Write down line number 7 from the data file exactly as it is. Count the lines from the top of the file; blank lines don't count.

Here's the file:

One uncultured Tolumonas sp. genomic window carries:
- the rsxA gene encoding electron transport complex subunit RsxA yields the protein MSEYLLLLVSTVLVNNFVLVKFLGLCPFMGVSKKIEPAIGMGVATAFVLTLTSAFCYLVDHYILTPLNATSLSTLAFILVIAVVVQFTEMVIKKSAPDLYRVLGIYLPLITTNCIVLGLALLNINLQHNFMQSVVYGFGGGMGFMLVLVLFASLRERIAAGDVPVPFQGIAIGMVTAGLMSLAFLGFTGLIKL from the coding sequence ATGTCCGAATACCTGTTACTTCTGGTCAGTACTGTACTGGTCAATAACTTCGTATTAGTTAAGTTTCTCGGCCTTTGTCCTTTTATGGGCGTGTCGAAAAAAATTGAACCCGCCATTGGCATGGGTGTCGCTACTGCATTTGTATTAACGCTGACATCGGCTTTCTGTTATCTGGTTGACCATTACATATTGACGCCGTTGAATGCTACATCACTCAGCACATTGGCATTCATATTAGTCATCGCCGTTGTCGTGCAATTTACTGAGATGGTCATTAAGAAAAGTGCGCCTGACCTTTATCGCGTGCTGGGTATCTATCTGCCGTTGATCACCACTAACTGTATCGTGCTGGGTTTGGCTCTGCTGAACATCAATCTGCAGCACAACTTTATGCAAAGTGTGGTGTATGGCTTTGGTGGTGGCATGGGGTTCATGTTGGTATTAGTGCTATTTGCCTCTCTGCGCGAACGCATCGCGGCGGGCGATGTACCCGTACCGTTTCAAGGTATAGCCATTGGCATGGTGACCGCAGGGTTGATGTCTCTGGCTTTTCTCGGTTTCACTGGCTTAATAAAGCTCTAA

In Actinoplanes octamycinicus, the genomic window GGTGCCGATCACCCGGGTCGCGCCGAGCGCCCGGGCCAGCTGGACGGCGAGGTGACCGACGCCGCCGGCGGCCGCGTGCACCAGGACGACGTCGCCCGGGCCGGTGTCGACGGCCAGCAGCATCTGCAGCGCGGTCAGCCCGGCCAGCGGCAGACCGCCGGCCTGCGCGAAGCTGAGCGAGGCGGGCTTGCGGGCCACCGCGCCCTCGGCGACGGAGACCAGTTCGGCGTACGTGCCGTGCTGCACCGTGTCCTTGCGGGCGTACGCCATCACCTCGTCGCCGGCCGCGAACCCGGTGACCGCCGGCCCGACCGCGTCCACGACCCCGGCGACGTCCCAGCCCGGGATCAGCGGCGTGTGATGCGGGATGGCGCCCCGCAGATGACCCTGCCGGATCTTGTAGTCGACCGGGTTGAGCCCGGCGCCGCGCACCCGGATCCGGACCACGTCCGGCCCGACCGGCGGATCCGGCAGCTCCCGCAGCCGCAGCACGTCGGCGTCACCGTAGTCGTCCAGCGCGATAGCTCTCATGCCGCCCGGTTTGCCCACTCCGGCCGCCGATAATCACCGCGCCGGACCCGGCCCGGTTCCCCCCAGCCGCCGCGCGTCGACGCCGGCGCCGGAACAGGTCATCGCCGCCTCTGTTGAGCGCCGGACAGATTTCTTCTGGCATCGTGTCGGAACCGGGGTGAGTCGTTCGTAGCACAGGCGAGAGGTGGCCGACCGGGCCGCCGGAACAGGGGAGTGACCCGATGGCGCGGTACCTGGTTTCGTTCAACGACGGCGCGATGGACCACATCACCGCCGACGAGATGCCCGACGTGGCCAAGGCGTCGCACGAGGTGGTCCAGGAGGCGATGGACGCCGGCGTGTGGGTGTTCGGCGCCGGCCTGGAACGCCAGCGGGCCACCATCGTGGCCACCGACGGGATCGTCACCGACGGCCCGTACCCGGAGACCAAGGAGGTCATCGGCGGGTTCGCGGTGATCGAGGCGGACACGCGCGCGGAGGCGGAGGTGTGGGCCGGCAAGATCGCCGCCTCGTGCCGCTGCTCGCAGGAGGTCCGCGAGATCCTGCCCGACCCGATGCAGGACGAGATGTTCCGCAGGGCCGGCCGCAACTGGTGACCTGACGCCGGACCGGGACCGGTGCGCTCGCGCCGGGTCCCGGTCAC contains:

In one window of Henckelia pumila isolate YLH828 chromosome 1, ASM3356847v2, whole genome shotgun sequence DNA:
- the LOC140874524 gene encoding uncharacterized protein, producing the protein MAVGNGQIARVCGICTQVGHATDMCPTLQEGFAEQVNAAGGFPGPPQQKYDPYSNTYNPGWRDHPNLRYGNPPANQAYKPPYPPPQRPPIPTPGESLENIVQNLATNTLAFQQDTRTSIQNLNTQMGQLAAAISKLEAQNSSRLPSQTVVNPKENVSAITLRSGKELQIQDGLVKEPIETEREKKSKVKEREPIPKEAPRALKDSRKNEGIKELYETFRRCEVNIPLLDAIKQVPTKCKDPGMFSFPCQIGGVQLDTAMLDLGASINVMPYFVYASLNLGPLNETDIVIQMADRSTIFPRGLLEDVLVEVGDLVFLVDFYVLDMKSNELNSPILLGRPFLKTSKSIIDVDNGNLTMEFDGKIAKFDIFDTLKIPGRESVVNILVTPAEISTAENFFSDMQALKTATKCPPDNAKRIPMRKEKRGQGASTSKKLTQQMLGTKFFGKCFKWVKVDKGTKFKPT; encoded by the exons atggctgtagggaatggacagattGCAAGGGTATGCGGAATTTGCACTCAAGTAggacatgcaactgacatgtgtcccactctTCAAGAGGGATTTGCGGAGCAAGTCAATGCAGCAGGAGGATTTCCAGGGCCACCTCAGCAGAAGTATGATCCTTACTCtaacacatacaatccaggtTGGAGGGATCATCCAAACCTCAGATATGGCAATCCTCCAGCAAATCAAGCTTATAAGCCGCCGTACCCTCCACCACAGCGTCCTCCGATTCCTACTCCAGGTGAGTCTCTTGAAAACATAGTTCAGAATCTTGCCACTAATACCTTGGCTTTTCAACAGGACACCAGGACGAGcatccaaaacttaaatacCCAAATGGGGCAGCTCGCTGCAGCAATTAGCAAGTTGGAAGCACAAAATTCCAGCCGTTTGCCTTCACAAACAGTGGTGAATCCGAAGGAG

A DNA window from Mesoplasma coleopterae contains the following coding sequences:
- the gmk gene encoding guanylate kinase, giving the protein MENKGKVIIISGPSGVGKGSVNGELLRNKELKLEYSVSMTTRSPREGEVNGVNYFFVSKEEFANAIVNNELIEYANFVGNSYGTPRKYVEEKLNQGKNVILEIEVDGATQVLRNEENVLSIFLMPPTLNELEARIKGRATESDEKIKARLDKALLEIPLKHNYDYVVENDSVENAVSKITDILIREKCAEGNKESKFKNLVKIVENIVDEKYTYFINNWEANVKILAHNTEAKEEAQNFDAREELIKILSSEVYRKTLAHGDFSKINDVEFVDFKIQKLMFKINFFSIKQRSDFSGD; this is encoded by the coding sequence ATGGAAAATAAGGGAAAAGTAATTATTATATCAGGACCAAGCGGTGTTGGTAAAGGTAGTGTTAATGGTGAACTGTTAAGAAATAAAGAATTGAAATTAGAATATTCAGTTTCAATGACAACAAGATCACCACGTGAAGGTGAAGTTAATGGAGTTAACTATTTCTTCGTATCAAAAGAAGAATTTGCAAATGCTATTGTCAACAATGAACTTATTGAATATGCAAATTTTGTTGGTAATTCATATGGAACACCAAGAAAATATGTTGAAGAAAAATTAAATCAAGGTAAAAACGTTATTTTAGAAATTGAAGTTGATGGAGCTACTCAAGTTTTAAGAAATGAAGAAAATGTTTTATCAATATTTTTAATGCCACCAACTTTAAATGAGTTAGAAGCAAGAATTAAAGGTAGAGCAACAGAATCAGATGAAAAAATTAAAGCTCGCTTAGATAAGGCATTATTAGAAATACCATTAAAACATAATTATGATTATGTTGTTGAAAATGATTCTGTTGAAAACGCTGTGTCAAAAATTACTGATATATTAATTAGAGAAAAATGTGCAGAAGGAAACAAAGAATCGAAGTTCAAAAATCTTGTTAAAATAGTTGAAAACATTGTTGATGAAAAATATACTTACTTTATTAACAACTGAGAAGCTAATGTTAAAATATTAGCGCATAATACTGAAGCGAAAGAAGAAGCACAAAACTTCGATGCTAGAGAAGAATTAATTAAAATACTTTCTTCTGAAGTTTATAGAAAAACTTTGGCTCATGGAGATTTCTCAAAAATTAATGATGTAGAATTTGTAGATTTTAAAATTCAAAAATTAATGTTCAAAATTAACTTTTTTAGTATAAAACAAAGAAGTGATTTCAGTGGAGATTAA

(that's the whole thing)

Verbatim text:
- the gmk gene encoding guanylate kinase, giving the protein MENKGKVIIISGPSGVGKGSVNGELLRNKELKLEYSVSMTTRSPREGEVNGVNYFFVSKEEFANAIVNNELIEYANFVGNSYGTPRKYVEEKLNQGKNVILEIEVDGATQVLRNEENVLSIFLMPPTLNELEARIKGRATESDEKIKARLDKALLEIPLKHNYDYVVENDSVENAVSKITDILIREKCAEGNKESKFKNLVKIVENIVDEKYTYFINNWEANVKILAHNTEAKEEAQNFDAREELIKILSSEVYRKTLAHGDFSKINDVEFVDFKIQKLMFKINFFSIKQRSDFSGD; this is encoded by the coding sequence ATGGAAAATAAGGGAAAAGTAATTATTATATCAGGACCAAGCGGTGTTGGTAAAGGTAGTGTTAATGGTGAACTGTTAAGAAATAAAGAATTGAAATTAGAATATTCAGTTTCAATGACAACAAGATCACCACGTGAAGGTGAAGTTAATGGAGTTAACTATTTCTTCGTATCAAAAGAAGAATTTGCAAATGCTATTGTCAACAATGAACTTATTGAATATGCAAATTTTGTTGGTAATTCATATGGAACACCAAGAAAATATGTTGAAGAAAAATTAAATCAAGGTAAAAACGTTATTTTAGAAATTGAAGTTGATGGAGCTACTCAAGTTTTAAGAAATGAAGAAAATGTTTTATCAATATTTTTAATGCCACCAACTTTAAATGAGTTAGAAGCAAGAATTAAAGGTAGAGCAACAGAATCAGATGAAAAAATTAAAGCTCGCTTAGATAAGGCATTATTAGAAATACCATTAAAACATAATTATGATTATGTTGTTGAAAATGATTCTGTTGAAAACGCTGTGTCAAAAATTACTGATATATTAATTAGAGAAAAATGTGCAGAAGGAAACAAAGAATCGAAGTTCAAAAATCTTGTTAAAATAGTTGAAAACATTGTTGATGAAAAATATACTTACTTTATTAACAACTGAGAAGCTAATGTTAAAATATTAGCGCATAATACTGAAGCGAAAGAAGAAGCACAAAACTTCGATGCTAGAGAAGAATTAATTAAAATACTTTCTTCTGAAGTTTATAGAAAAACTTTGGCTCATGGAGATTTCTCAAAAATTAATGATGTAGAATTTGTAGATTTTAAAATTCAAAAATTAATGTTCAAAATTAACTTTTTTAGTATAAAACAAAGAAGTGATTTCAGTGGAGATTAA